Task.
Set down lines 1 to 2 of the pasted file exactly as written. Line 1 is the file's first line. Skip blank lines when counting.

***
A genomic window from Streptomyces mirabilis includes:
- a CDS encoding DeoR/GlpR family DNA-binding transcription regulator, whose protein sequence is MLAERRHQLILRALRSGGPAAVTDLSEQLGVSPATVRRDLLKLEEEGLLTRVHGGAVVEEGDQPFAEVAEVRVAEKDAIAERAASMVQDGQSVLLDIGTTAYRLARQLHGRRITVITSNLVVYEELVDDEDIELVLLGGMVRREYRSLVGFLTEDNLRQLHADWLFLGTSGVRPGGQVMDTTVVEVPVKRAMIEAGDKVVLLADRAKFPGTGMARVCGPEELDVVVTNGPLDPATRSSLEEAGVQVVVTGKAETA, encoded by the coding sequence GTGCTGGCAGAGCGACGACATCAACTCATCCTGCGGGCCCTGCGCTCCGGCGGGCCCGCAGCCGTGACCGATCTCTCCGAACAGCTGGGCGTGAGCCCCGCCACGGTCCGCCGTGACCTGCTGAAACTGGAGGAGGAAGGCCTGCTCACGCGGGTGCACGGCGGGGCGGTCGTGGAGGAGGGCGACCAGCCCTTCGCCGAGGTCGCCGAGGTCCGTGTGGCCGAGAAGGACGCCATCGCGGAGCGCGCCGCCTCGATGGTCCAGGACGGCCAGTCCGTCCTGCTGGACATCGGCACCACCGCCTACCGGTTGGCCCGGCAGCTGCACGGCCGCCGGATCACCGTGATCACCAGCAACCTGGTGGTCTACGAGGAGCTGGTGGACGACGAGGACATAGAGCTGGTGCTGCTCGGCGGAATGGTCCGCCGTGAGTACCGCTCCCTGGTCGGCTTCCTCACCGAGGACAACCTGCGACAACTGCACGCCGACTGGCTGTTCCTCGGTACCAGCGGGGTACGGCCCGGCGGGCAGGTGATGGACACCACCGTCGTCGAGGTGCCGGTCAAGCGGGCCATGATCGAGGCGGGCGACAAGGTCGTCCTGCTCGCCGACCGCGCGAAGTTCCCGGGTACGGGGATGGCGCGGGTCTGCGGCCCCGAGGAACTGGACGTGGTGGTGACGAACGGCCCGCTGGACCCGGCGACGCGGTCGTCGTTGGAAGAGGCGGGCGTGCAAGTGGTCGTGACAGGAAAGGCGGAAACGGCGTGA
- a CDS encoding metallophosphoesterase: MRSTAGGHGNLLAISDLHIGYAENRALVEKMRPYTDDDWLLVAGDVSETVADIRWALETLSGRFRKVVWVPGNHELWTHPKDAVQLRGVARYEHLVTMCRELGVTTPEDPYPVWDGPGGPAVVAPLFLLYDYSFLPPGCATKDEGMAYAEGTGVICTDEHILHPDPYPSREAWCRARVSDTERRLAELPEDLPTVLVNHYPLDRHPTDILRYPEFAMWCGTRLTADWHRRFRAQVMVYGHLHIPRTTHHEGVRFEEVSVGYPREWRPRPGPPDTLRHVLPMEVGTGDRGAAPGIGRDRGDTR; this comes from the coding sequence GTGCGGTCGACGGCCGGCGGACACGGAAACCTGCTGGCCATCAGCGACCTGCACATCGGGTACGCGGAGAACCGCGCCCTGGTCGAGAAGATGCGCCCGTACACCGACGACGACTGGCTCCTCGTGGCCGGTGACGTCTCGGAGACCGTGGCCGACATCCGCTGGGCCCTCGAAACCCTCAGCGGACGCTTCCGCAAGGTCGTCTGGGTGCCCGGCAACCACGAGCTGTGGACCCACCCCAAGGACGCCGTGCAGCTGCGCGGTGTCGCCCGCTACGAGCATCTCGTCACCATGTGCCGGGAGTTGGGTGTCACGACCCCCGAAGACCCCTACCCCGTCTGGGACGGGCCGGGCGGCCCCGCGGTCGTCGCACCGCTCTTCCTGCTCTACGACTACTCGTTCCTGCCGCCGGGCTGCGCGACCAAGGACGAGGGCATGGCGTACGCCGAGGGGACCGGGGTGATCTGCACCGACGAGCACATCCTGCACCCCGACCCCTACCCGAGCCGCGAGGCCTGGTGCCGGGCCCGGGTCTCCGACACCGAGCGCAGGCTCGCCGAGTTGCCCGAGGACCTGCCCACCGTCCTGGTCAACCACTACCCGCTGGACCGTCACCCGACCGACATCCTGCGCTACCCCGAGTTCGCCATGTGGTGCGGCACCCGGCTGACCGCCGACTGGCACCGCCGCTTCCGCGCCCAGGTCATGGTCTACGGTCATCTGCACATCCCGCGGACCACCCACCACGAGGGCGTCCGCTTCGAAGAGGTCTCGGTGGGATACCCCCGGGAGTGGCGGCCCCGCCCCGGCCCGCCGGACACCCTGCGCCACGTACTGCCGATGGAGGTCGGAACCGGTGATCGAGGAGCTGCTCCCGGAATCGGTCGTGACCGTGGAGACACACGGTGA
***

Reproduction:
A genomic window from Streptomyces mirabilis includes:
- a CDS encoding DeoR/GlpR family DNA-binding transcription regulator, whose protein sequence is MLAERRHQLILRALRSGGPAAVTDLSEQLGVSPATVRRDLLKLEEEGLLTRVHGGAVVEEGDQPFAEVAEVRVAEKDAIAERAASMVQDGQSVLLDIGTTAYRLARQLHGRRITVITSNLVVYEELVDDEDIELVLLGGMVRREYRSLVGFLTEDNLRQLHADWLFLGTSGVRPGGQVMDTTVVEVPVKRAMIEAGDKVVLLADRAKFPGTGMARVCGPEELDVVVTNGPLDPATRSSLEEAGVQVVVTGKAETA, encoded by the coding sequence GTGCTGGCAGAGCGACGACATCAACTCATCCTGCGGGCCCTGCGCTCCGGCGGGCCCGCAGCCGTGACCGATCTCTCCGAACAGCTGGGCGTGAGCCCCGCCACGGTCCGCCGTGACCTGCTGAAACTGGAGGAGGAAGGCCTGCTCACGCGGGTGCACGGCGGGGCGGTCGTGGAGGAGGGCGACCAGCCCTTCGCCGAGGTCGCCGAGGTCCGTGTGGCCGAGAAGGACGCCATCGCGGAGCGCGCCGCCTCGATGGTCCAGGACGGCCAGTCCGTCCTGCTGGACATCGGCACCACCGCCTACCGGTTGGCCCGGCAGCTGCACGGCCGCCGGATCACCGTGATCACCAGCAACCTGGTGGTCTACGAGGAGCTGGTGGACGACGAGGACATAGAGCTGGTGCTGCTCGGCGGAATGGTCCGCCGTGAGTACCGCTCCCTGGTCGGCTTCCTCACCGAGGACAACCTGCGACAACTGCACGCCGACTGGCTGTTCCTCGGTACCAGCGGGGTACGGCCCGGCGGGCAGGTGATGGACACCACCGTCGTCGAGGTGCCGGTCAAGCGGGCCATGATCGAGGCGGGCGACAAGGTCGTCCTGCTCGCCGACCGCGCGAAGTTCCCGGGTACGGGGATGGCGCGGGTCTGCGGCCCCGAGGAACTGGACGTGGTGGTGACGAACGGCCCGCTGGACCCGGCGACGCGGTCGTCGTTGGAAGAGGCGGGCGTGCAAGTGGTCGTGACAGGAAAGGCGGAAACGGCGTGA